Once complete, the wireframes provide the perfect scaffolding for the designer to begin the Look and Feel process.

Design: Now with 50% Less Pixels!

The designer is tasked with the job of creating a consistent look and feel across the varying devices based on the multiple versions of the wireframes. The main challenge will be to come up with a design that is flexible and easily adaptable across the varying screen sizes. For designers, a huge part of the challenge is letting go of exact pixel dimensions for some of the design components. Designers must now think of widths, padding and margins in terms of percentages, not exact numeric values. Designers may find it hard to give up the kind of pixel precision they’re accustomed to, but it’s a necessary trade-off to create a site that is responsive and adaptable to devices of all screen sizes.

Homer Doh

A Picture is Worth a Thousand D’ohs

When implementing the designs, developers typically decide when to use images and when to use CSS to achieve a desired design effect. When considering responsiveness, CSS is the best choice, as it naturally scales along with the page elements. But there are times when a design aspect cannot be achieved with pure CSS, and an image must be used. Often, these images don’t scale easily or at all. Designers now must also consider scalability of images when creating designs and ask whether a more complex design is worth the decrease in the design’s ability to be responsive. I’m not suggesting that creativity be handcuffed by any means, simply that design components need to be reviewed and that aesthetic value should be weighed against the design’s ability to be adaptable.

Please Develop Responsively

Most developers spend the bulk of their time working on a laptop/desktop with the standard browser set, and spend very little time thinking about tablets or mobile rendering. But these days, if you’re not thinking about CSS with smaller screen sizes in mind, then you’re simply not developing responsibly. Testing how CSS styles degrade as the screen orientations and sizes change is something that must be considered throughout development, not just at the end. Putting a little extra time and thought into percentage-based styles throughout the process will help ensure that the code handles the transition to smaller screen sizes more gracefully.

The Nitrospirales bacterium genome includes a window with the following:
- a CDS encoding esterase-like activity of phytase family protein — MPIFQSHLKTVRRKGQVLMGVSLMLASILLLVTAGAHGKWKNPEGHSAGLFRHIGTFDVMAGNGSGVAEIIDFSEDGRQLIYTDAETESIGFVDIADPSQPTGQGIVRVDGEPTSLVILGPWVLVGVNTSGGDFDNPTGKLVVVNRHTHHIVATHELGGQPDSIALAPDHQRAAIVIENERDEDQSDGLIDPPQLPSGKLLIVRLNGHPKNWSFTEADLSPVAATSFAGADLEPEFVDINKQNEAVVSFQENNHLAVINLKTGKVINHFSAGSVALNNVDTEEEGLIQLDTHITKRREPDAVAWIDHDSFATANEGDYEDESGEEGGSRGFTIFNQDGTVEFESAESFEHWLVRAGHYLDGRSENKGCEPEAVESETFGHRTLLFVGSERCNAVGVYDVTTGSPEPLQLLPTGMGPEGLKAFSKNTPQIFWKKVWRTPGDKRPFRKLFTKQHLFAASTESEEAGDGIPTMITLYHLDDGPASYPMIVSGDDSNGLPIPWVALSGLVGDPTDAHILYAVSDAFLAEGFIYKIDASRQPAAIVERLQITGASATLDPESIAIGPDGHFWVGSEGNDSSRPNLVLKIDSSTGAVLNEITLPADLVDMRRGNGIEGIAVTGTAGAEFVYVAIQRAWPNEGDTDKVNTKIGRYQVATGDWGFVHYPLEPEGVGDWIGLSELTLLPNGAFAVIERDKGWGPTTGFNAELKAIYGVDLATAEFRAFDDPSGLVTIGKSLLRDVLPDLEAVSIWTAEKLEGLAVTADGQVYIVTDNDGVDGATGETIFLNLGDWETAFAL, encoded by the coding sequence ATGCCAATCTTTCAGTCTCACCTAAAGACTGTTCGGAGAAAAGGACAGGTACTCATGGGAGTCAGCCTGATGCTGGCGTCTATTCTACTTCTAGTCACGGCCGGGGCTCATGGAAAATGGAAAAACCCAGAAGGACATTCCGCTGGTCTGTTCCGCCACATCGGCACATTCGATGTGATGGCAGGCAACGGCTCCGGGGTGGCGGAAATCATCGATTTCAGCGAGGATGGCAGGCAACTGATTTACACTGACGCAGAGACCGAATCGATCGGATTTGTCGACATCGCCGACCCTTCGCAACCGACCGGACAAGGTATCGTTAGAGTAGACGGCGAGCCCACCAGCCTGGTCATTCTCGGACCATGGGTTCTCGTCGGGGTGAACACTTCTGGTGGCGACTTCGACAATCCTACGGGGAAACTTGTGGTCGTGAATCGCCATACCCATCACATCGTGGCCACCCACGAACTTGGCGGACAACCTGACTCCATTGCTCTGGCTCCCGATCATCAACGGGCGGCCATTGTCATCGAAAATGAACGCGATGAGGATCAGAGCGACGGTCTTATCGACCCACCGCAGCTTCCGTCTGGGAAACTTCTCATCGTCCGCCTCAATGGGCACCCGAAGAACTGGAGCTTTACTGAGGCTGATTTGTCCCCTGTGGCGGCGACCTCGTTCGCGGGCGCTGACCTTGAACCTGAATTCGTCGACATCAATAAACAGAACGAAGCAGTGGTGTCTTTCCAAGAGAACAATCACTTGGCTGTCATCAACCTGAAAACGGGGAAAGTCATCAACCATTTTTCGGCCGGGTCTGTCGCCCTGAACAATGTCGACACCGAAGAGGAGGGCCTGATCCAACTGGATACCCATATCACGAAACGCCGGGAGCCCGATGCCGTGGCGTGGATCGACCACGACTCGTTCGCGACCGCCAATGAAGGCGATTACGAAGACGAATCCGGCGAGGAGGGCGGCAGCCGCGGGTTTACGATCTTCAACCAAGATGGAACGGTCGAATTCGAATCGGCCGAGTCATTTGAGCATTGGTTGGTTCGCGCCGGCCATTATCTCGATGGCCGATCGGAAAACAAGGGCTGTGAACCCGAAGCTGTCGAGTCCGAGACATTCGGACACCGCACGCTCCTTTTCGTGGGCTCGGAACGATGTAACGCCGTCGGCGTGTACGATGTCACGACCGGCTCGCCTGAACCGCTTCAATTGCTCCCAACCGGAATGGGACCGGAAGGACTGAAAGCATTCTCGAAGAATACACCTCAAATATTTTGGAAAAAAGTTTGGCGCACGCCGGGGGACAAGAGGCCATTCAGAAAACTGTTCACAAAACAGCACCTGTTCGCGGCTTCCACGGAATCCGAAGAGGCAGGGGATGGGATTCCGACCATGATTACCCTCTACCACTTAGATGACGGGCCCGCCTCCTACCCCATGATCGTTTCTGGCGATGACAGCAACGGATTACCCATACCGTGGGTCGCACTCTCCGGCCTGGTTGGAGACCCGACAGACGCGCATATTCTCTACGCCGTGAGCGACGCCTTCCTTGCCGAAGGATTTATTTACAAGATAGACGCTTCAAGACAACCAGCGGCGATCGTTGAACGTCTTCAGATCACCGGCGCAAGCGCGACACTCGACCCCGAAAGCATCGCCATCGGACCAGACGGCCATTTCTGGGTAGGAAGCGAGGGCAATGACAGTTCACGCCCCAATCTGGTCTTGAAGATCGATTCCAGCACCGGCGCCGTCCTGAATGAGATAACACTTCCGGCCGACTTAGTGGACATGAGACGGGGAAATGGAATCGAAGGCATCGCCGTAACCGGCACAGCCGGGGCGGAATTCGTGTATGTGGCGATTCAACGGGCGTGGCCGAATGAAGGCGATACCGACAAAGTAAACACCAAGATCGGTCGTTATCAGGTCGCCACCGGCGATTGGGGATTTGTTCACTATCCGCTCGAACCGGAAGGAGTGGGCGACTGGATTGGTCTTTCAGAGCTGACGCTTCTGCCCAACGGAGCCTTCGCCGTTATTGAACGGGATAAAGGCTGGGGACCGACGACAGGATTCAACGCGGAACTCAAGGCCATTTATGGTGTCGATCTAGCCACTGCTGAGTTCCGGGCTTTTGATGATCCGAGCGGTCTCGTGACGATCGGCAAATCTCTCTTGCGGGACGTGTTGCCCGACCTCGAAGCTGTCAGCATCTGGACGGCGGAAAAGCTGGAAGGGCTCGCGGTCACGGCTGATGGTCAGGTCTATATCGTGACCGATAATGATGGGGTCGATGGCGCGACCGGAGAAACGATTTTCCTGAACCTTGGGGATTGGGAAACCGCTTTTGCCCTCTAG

Adaptive + Fluid = Responsive

Responsive Design really consists of 2 main components: adaptive layout and fluid layout. The adaptive component allows you to identify and create the breakpoints via CSS media queries to drastically change CSS rules at targeted screen sizes. Not only does this allow complete restructuring of existing components on a particular page, but allows you to hide/show different types of content or navigational elements. This extremely useful approach affords the developer the luxury of only having to manage one instance of HTML markup while leveraging the CSS to control conditional presentation of page elements.

Fluid layout is more granular than adaptive layout, as it utilizes percentage widths to define page elements instead of the fixed-width approach. This means that page elements can resize dynamically with respect to the screen size or viewport at any given moment. Fluid layout takes care of the minute differences between tablets and different smartphones that would be impractical to handle with a pure adaptive approach. When the two techniques are used in tandem, we have an extremely powerful and extensible tool: Responsive Design.

Where There’s Buzz, There’s Swarm

The term Responsive Design really is more than just a buzzword to attract new business. The term truly marks a significant shift in the paradigm for how websites are built, from start to finish. The swarm of projects that require the Responsive Design is upon us now. Once the commitment and effort is made to doing Responsive Design the right way, the web will be a more beautiful, unified experience for all regardless of screen size and shape.